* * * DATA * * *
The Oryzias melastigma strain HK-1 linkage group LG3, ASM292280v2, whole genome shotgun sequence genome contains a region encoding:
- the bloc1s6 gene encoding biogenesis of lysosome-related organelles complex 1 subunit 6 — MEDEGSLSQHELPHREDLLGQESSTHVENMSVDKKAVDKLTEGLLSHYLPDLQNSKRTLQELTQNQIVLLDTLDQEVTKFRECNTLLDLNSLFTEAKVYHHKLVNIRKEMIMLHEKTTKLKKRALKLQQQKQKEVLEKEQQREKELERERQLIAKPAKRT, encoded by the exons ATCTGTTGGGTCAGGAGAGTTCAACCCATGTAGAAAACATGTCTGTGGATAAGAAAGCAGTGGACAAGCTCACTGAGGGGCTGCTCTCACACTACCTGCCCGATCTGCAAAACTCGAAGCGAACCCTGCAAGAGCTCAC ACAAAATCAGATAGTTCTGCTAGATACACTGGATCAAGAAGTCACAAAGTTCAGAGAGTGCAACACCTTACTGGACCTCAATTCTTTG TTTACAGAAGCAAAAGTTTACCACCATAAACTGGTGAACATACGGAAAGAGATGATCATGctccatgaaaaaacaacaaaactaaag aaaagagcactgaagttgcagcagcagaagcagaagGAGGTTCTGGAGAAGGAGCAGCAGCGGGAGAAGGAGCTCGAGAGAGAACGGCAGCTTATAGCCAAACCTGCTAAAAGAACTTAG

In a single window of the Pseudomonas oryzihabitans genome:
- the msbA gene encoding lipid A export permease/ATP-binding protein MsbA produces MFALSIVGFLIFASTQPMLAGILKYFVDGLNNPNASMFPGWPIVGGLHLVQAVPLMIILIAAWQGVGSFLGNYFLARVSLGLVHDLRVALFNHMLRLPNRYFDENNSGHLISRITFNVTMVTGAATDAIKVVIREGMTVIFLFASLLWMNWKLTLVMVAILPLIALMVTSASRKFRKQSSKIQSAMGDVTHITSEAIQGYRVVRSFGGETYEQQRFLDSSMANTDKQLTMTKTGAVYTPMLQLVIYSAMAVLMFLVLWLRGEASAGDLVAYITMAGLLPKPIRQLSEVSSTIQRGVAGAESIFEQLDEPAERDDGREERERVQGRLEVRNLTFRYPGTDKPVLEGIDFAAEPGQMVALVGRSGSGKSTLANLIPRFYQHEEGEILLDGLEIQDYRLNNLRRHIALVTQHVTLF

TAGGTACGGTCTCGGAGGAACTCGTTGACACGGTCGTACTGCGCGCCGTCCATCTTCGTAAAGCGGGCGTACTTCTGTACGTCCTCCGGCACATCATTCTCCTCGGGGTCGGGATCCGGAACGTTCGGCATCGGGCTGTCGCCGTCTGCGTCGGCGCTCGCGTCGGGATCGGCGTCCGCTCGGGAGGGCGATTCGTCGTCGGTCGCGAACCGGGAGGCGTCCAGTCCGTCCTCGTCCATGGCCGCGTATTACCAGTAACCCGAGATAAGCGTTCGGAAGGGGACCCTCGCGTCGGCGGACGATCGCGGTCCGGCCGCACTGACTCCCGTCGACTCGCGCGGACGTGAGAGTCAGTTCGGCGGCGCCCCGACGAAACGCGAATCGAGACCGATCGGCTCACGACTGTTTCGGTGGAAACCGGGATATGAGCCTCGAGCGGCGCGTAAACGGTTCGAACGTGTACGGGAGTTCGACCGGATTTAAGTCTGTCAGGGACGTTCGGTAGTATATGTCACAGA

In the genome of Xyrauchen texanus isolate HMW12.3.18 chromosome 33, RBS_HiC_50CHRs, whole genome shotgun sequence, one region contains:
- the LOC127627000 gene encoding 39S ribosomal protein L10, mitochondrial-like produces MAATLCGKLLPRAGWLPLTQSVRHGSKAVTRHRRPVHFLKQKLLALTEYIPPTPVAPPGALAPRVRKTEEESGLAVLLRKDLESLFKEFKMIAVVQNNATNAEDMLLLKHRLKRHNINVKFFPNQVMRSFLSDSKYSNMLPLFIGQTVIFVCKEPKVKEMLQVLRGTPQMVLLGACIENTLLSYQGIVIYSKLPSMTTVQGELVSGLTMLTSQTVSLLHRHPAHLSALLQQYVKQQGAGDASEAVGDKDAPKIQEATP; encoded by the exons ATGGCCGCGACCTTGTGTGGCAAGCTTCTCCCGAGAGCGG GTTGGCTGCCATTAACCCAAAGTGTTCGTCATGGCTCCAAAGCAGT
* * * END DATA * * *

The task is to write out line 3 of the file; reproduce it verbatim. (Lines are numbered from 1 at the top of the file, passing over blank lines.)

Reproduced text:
In a single window of the Pseudomonas oryzihabitans genome: